“It is great that we could help. They are an important part of our history,” said North Palos Deputy Chief Paul Macklin.

The Worth Lions Club also assisted with the cost of the plaque.

“To be honored as an organization like this is really something,” said Albright, who said he enjoyed his time with the Worth Fire Department, which he joined in 1976. Like Palenik, he stayed until the end of 2008, when North Palos took over. They both worked as full-time firefighters for other departments while volunteering in Worth.

“I’ve never worked with a greater group of people,” said Ken Murphy, another alumnus of the volunteer department.

The Worth Fire Department was founded in 1925, as a volunteer department with William Little as the first fire chief. The original station was a carriage house on the southeast corner of 111st and Depot Street, before the department moved across the street to the current site in 1950. The building that now houses North Palos Station 3 originally also included the Worth Village Hall, Police Department and village library. It was renovated and added upon in 1995.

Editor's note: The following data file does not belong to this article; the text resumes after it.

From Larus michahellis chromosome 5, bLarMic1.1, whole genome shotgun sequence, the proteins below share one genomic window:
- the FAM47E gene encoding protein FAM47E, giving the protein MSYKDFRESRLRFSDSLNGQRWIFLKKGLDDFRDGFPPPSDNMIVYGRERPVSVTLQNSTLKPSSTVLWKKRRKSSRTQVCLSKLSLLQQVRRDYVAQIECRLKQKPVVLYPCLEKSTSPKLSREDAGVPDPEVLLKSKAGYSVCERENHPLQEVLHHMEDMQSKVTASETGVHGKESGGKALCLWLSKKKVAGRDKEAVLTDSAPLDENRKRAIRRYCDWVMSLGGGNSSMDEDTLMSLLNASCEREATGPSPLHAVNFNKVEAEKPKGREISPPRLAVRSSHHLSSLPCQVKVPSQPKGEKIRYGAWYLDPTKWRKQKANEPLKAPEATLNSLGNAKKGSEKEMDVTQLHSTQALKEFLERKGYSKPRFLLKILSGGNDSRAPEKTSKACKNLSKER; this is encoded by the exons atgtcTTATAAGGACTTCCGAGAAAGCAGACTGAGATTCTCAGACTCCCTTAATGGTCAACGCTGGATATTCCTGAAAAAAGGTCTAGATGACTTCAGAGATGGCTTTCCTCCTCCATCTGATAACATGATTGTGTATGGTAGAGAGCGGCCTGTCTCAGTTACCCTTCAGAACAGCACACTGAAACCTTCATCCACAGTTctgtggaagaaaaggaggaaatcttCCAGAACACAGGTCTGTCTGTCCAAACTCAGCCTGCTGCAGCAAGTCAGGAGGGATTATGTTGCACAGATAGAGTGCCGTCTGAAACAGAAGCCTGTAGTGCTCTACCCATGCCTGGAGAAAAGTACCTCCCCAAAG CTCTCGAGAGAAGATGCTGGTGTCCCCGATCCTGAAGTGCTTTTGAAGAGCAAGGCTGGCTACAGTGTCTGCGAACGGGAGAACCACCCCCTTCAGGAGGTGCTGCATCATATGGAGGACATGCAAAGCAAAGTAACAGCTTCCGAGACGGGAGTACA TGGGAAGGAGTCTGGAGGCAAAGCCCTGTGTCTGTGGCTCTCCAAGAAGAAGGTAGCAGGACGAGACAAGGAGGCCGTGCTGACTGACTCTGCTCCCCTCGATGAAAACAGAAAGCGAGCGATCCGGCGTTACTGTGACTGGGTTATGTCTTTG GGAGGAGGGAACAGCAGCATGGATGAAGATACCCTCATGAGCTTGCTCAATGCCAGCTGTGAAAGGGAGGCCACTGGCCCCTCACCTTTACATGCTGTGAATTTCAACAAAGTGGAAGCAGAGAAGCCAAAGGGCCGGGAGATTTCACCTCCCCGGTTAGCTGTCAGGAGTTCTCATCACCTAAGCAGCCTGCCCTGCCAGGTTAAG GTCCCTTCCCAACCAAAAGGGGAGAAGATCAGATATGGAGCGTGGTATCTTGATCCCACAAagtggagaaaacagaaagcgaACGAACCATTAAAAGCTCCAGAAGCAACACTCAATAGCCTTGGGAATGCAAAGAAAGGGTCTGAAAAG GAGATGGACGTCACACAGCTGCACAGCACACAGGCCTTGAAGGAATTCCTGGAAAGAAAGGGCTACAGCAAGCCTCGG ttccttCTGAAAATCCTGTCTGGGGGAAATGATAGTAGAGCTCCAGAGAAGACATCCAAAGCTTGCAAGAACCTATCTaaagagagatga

“Having North Palos take over was a win-win for everybody,” said Werner. She pointed out that the fire protection district absorbed all the Worth Fire Department staff, so no jobs were lost. Also, the larger fire protection district, which also serves Palos Hills and Hickory Hills, gave Worth firefighters access to better training and upgraded equipment.

“We were very fortunate. We now have three fire stations protecting us,” said Werner, who was not in office when the change was made.

Hickory Hills approves rezoning for Sabre Woods development